How can regulators best respond to financial crises? In a forthcoming article in the Duke Law Journal, I show how a law-and-economics framework can guide regulators’ responses. There are two kinds of remedies for failing to comply with a law: property rules and liability rules. Liability rules require compensation, such as money damages. Property rules impose draconian penalties, such as injunctions, punitive damages, or large fines. Property rules can make sense during normal times, because the threat of harsh penalties ensures compliance. But financial crises upend many normal assumptions and prevent some entities from complying with all of their legal … Read more
Tax planning by multinational enterprises (MNEs) is estimated to generate a worldwide loss of corporate tax revenues of between $100 billion and $240 billion. U.S.-based MNEs alone are believed to retain a total of $2 trillion in earnings outside the U.S., largely for tax reasons. Over the last few years, the Organization for Economic Cooperation and Development (OECD) has been trying to come to grips with the tax reduction strategies of MNEs. Its results, presented in the 2015 final reports of BEPS (Base Erosion and Profit Shifting) have disappointed many. That is understandable: Most of the proposals depend on further … Read more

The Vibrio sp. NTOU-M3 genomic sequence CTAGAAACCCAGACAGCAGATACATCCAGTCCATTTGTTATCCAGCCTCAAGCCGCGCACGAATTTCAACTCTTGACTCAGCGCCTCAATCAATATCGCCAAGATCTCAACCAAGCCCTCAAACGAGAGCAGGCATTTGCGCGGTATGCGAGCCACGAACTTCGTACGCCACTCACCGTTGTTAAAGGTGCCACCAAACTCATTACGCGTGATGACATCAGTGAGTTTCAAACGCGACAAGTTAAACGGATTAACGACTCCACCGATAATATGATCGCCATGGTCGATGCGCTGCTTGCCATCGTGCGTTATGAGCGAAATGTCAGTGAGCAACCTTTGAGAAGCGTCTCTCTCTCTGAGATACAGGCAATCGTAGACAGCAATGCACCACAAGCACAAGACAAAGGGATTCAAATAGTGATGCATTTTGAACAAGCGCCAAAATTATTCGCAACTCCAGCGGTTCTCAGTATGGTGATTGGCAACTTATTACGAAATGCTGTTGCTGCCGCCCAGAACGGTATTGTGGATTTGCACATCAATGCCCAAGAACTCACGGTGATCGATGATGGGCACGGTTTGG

It is a pleasure to be at the Hoover Institution again. I was privileged to be a Visiting Scholar here from 1981 to 1982. In addition, many of the researchers and practitioners with whom I have discussed monetary policy over the years have had affiliations with the Hoover Institution–including several people here today. It is a pleasure also to have been invited to speak at this Hoover Institution Monetary Policy Conference, for the Hoover conference series provides a valuable forum for policymakers and researchers to engage in dialogue about important monetary policy issues facing the United States and other countries.… Read more
It is common wisdom among transactional lawyers that good teamwork results in smoother deals and better service for their clients. Perhaps for this reason, capital-markets practices frequently tout their teamwork skills as a source of value for clients, especially in securities offerings where lawyers acting for issuing companies work closely with underwriters and their lawyers in a team-like fashion, all pulling for the success of the issuing company.